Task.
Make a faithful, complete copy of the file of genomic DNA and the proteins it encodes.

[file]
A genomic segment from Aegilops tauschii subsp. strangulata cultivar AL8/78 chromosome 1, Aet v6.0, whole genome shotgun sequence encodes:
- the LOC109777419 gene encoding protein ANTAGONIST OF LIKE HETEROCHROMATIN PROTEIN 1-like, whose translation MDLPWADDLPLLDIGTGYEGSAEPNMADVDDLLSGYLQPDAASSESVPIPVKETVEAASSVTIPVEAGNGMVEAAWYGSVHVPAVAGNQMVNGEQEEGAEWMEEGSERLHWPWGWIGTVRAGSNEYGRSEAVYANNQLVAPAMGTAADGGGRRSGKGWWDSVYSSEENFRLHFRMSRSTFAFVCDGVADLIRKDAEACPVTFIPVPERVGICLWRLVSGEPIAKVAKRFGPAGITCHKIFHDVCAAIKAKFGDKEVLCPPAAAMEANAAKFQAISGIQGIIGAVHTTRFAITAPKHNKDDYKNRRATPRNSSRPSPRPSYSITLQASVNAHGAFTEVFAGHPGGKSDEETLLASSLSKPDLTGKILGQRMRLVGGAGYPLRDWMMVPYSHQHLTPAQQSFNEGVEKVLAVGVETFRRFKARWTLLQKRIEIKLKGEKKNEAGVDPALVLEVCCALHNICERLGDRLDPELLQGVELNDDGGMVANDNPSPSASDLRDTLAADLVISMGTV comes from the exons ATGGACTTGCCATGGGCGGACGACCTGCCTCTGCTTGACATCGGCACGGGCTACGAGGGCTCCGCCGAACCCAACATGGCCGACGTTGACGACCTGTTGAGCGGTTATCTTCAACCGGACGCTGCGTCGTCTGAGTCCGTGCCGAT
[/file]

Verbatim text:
A genomic segment from Aegilops tauschii subsp. strangulata cultivar AL8/78 chromosome 1, Aet v6.0, whole genome shotgun sequence encodes:
- the LOC109777419 gene encoding protein ANTAGONIST OF LIKE HETEROCHROMATIN PROTEIN 1-like, whose translation MDLPWADDLPLLDIGTGYEGSAEPNMADVDDLLSGYLQPDAASSESVPIPVKETVEAASSVTIPVEAGNGMVEAAWYGSVHVPAVAGNQMVNGEQEEGAEWMEEGSERLHWPWGWIGTVRAGSNEYGRSEAVYANNQLVAPAMGTAADGGGRRSGKGWWDSVYSSEENFRLHFRMSRSTFAFVCDGVADLIRKDAEACPVTFIPVPERVGICLWRLVSGEPIAKVAKRFGPAGITCHKIFHDVCAAIKAKFGDKEVLCPPAAAMEANAAKFQAISGIQGIIGAVHTTRFAITAPKHNKDDYKNRRATPRNSSRPSPRPSYSITLQASVNAHGAFTEVFAGHPGGKSDEETLLASSLSKPDLTGKILGQRMRLVGGAGYPLRDWMMVPYSHQHLTPAQQSFNEGVEKVLAVGVETFRRFKARWTLLQKRIEIKLKGEKKNEAGVDPALVLEVCCALHNICERLGDRLDPELLQGVELNDDGGMVANDNPSPSASDLRDTLAADLVISMGTV comes from the exons ATGGACTTGCCATGGGCGGACGACCTGCCTCTGCTTGACATCGGCACGGGCTACGAGGGCTCCGCCGAACCCAACATGGCCGACGTTGACGACCTGTTGAGCGGTTATCTTCAACCGGACGCTGCGTCGTCTGAGTCCGTGCCGAT